In American architecture, painted ladies are Victorian and Edwardian houses and buildings painted in three or more colours that embellish or enhance their architectural details. The term was first used for San Francisco Victorian houses by writers Elizabeth Pomada and Michael Larsen in their 1978 book "Painted Ladies - San Francisco's Resplendent Victorians".
Since then the term has also been used to describe groups of colourful Victorian houses in other American cities, such as the Charles Village neighbourhood in Baltimore, Lafayette Square in St. Louis, the greater San Francisco and New Orleans areas, Columbia-Tusculum in Cincinnati, the Old West End in Toledo, Ohio, the neighbourhoods of McKnight and Forest Park in Springfield, Massachusetts and the city of Cape May, New Jersey
About 48,000 houses in the Victorian and Edwardian styles were built in San Francisco between 1849 and 1915 (with the change from Victorian to Edwardian occurring on the death of Queen Victoria in 1901), and many were painted in bright colours. As one newspaper critic noted in 1885, "...red, yellow, chocolate, orange, everything that is loud is in fashion...if the upper stories are not of red or blue... they are painted up into uncouth panels of yellow and brown..."
While many of the mansions of Nob Hill were destroyed by the 1906 San Francisco earthquake, thousands of the mass-produced, more modest houses survived in the western and southern neighbourhoods of the city. During World War I and World War II, many of these houses were painted battleship gray with war-surplus Navy paint. Another sixteen thousand were demolished, and many others had the Victorian decor stripped off or covered with tarpaper, brick, stucco, or aluminium siding.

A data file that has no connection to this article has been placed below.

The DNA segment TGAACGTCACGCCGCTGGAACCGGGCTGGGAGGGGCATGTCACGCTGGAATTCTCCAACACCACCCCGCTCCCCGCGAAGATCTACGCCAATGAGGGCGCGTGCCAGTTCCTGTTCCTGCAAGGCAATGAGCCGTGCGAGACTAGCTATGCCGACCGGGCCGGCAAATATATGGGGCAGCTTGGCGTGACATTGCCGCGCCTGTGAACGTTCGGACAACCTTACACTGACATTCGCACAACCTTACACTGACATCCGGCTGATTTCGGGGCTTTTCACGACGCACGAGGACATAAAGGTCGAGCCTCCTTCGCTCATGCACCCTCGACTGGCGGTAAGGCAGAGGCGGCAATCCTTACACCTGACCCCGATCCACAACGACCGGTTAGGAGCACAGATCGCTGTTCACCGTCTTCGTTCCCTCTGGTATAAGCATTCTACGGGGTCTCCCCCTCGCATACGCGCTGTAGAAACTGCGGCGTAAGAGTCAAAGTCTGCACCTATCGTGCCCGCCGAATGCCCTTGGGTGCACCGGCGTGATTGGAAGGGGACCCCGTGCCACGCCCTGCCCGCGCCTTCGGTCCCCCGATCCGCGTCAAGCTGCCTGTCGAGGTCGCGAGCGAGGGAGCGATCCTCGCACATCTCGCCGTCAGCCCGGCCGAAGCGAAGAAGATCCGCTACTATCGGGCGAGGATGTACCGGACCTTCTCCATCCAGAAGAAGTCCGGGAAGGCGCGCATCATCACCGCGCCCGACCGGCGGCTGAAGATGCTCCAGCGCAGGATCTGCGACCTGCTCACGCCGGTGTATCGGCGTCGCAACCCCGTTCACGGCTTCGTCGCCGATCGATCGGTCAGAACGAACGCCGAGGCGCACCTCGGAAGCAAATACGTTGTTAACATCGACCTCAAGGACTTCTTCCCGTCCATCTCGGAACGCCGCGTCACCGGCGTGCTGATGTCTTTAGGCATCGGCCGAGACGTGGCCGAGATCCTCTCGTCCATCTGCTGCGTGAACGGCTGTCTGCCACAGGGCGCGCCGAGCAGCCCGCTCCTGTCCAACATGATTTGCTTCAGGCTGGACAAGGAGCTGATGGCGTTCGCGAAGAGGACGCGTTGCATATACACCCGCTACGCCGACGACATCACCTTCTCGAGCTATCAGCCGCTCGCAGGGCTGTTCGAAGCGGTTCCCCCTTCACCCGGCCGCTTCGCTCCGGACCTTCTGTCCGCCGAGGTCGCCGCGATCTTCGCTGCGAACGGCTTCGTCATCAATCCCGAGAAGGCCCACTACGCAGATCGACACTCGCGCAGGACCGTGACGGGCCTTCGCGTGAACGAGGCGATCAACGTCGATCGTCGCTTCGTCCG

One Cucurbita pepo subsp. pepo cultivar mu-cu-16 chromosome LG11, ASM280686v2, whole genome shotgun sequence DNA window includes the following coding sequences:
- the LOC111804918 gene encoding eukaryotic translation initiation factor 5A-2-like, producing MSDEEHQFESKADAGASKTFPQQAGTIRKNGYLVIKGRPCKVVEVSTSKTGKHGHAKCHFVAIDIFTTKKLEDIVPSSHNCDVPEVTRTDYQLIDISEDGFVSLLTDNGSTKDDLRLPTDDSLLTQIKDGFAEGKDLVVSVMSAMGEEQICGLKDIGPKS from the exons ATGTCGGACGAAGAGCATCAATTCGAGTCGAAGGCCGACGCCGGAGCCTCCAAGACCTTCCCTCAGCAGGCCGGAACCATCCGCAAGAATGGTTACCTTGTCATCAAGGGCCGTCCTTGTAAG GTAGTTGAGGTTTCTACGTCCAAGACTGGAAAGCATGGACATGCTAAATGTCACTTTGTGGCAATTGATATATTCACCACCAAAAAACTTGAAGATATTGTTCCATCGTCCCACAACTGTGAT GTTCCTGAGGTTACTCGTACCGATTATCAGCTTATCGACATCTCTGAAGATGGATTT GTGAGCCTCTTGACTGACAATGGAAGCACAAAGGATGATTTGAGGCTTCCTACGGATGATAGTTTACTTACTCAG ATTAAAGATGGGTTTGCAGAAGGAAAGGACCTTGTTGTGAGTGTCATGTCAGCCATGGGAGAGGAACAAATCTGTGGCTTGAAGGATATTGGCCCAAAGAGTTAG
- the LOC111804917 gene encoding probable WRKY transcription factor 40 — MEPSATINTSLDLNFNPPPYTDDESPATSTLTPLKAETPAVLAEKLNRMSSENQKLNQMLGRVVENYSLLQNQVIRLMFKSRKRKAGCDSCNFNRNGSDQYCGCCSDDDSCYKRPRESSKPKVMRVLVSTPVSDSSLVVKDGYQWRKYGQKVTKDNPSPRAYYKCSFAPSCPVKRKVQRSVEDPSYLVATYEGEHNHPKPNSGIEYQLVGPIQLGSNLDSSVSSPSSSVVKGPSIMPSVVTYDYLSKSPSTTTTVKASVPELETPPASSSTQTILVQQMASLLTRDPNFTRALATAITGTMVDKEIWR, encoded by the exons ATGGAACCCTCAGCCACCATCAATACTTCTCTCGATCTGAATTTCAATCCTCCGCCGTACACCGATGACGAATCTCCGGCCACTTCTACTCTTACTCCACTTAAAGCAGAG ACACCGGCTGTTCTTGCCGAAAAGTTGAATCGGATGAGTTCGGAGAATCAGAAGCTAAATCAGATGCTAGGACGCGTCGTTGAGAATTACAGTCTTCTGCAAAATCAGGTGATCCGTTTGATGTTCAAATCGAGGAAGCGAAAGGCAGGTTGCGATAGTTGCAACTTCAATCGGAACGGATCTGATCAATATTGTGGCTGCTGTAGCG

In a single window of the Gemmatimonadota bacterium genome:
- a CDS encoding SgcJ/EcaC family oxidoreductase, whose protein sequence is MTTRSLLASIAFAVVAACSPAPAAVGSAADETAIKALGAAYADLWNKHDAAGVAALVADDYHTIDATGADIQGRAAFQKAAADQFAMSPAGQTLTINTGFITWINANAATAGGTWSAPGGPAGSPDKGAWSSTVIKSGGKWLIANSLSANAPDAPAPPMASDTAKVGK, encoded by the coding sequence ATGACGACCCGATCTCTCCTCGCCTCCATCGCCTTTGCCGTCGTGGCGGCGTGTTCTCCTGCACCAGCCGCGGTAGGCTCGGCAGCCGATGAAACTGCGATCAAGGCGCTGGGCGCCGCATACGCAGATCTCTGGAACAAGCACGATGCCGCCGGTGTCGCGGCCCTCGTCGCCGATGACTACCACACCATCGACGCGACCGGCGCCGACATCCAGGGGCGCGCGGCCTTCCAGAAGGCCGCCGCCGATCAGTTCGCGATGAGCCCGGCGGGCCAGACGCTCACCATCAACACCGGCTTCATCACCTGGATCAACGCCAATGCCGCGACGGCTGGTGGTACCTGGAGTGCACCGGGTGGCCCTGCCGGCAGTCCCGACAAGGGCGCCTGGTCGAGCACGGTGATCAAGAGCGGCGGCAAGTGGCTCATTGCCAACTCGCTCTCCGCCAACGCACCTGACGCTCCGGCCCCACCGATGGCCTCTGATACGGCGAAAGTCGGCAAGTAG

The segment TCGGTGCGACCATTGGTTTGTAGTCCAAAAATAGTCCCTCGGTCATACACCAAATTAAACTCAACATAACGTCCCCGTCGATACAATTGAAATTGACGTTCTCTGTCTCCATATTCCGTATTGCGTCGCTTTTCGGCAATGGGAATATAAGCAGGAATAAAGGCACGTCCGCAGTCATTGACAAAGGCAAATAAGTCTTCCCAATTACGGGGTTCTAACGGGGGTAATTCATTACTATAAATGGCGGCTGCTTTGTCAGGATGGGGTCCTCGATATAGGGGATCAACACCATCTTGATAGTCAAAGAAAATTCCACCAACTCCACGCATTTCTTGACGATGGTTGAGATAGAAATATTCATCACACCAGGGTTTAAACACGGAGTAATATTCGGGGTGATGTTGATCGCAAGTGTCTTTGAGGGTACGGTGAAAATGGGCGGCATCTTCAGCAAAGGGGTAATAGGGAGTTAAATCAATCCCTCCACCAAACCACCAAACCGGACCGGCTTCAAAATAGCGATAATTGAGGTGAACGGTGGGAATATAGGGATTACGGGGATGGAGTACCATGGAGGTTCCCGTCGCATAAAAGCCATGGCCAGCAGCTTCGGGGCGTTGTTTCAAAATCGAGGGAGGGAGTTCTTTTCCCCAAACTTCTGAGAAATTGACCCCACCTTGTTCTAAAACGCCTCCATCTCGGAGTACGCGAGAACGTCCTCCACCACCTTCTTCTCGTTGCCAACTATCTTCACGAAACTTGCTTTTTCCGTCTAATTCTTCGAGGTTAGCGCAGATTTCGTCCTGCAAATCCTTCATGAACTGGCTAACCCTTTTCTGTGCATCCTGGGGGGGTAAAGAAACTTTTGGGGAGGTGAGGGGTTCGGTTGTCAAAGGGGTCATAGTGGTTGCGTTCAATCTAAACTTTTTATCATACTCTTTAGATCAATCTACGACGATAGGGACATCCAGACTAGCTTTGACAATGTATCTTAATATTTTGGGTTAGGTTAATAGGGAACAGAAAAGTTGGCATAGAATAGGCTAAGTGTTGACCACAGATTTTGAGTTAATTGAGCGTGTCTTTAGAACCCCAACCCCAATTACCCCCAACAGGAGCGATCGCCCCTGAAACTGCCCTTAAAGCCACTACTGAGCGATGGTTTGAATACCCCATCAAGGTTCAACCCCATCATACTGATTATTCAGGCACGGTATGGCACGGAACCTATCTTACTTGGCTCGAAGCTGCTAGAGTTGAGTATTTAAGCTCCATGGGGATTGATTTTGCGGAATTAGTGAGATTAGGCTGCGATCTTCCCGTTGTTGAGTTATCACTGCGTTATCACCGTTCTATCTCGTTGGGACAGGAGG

In 1963, San Francisco artist Butch Kardum began combining intense blues and greens on the exterior of his Italianate-style Victorian house. His house was criticised by some, but other neighbours began to copy the bright colours on their own houses. Kardum became a colour designer, and he and other artists / colourists such as Tony Canaletich, Bob Buckter, and Jazon Wonders began to transform dozens of grey houses into Painted Ladies. By the 1970s, the colourist movement, as it was called, had changed entire streets and neighbourhoods. This process continues to this day.
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